I have a regular blog at where I write about my work and all things writing-related. I also maintain a daily webcomic, The Adventures of the S-Team, done in LEGO, about a team of superheroes. Updated Mon-Fri, it’s at Finally, I have a workshop/blog about improving action in your writing. I also critique scenes submitted by other writers there.

5) How does your webcomic fit in with the rest of your writing? Do you ever get inspired for your fiction work by working on the comic, or vice/versa?

The webcomic began as a simple fun diversion, and most of the time it still is. I’ve learned how to be funny with it, and that’s translated into my less serious works like Blood on the Ice or the short story “In His Majesty’s Postal Service.”

So far I haven’t been inspired to write something in prose from the webcomic, but I reserve the right to do so in the future. 🙂

Musings Upon a New Semester

It’s another semester (and quarter), another dollar in my world. Well, I’m hoping it’s a little more than that! Anyway, both DU and Metro began today and I’m looking forward to facilitating learning about performing and visual arts. The class at Metro is an undergraduate course called Intro to Theatre, in which they learn about what theatre is, what goes into making it, what it’s been like across the globe throughout history, and it culminates in them collaborating to make some themselves. This is the class blog, on which will appear the students’ reading responses.

Showing Intro to Theatre students the ropes at Metro. Literally. 2014.

Showing Intro to Theatre students the ropes at Metro. Literally. 2014.

The DU course is called World Visual and Performance Art. I wish it were called Performing Arts, because Performance Art is a whole ‘nother monster but ah well. This class, when I was first given it to construct from scratch (way back in 2003 or 4), was called Creative Expressions and is meant to cover, well, World Visual and Performing Arts. What visual arts? Yes. What performing arts? uh-huh. What part of the world? The whole fricking world. So I pared it down a touch. I chose three eras that I happen to know the most about myself: the Renaissance in Europe (particularly England), the Belle Epoque in Europe and a little in Asia (particularly France and Russia), and what I call the Age of Aquarius in America (really Postmodernism across the globe). Creative tangents in this class are welcome, and like Intro to Theatre, I make the students do some of the art as well as read and view about it. This is a graduate level course for a Liberal Arts Masters degree. This is the blog I use for it and the undergrad version of it, which only covers visual arts.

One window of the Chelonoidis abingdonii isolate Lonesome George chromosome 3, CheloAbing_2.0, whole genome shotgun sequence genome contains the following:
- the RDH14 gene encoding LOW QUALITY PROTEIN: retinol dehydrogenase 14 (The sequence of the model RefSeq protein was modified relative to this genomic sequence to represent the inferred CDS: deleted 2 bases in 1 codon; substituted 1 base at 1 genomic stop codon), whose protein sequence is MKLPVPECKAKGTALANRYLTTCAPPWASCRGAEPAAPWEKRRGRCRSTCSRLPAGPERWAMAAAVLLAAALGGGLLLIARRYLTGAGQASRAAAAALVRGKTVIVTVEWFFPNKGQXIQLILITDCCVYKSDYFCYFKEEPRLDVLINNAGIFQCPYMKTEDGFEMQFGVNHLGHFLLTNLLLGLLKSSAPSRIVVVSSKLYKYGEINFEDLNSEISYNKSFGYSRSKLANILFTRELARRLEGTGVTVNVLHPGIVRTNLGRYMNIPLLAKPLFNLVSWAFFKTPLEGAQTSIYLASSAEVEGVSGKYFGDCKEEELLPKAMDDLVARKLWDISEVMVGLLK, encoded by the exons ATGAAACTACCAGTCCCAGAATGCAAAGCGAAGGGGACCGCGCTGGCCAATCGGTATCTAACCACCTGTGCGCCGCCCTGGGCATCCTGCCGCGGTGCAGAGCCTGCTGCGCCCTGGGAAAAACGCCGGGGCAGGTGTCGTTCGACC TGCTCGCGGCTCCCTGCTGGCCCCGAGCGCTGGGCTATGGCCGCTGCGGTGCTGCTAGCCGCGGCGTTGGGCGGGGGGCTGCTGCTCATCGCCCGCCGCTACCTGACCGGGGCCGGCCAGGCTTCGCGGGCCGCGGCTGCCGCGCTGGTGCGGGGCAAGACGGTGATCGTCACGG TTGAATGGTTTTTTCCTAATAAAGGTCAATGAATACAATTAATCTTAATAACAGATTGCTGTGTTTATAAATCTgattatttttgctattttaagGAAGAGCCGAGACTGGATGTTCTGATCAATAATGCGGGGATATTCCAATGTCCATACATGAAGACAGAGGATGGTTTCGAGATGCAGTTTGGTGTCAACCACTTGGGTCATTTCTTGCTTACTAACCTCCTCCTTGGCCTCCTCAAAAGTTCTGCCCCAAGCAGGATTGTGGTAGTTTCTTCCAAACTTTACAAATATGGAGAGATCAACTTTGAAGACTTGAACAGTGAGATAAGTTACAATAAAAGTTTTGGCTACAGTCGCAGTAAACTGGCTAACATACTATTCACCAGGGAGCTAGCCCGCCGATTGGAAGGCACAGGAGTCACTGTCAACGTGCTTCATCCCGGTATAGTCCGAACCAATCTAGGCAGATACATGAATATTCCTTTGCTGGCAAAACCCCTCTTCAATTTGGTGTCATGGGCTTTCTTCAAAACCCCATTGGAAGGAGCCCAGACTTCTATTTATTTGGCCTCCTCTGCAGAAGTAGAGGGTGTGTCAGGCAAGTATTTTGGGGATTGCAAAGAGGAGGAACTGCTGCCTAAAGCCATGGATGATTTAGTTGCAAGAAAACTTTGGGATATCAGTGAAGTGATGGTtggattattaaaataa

I’m looking forward to starting on this semester (as well as continuing my work with characterization in fiction, the art of blogging, and creative capstones at Regis), because I know the material will overlap somewhat with these two as far as curriculum, and I’m hoping to engage the two courses in some dialogue. How 21st-century education is that?   ~Jenn

5 More Sherlock Easter Eggs You Might Have Missed

My latest from Sherlock’s Home. Let’s count this as a More You Holmes post, shall we?

Sherlocks Home

Written by Prof. Jenn

Back at Easter we had a timely look at five of the most interesting and easily missed ‘Easter Eggs’ across the three series of Sherlock. Well, because Sherlock is such a layered, detailed show with much you can overlook we’ve decided to bring you 5 more Easter Eggs from the show. Gold stars for anyone who spotted any of these…

1. The certificate on Sherlock’s bedroom wall


In the canon, one of Sherlock Holmes’ lesser known talents is his knack for the fictional Japanese martial art of “baritsu”  – so knowing how Moftiss are such big Sherlockians a modern equivalent needed to be found for Sherlock. Judo was the showrunners’ choice, as can be seen by the traditional Judo certificate that hangs above the detective’s bed in A Scandal in Belgravia. Sherlock also alluded to his knowledge of “Japanese wrestling” in The Empty Hearse.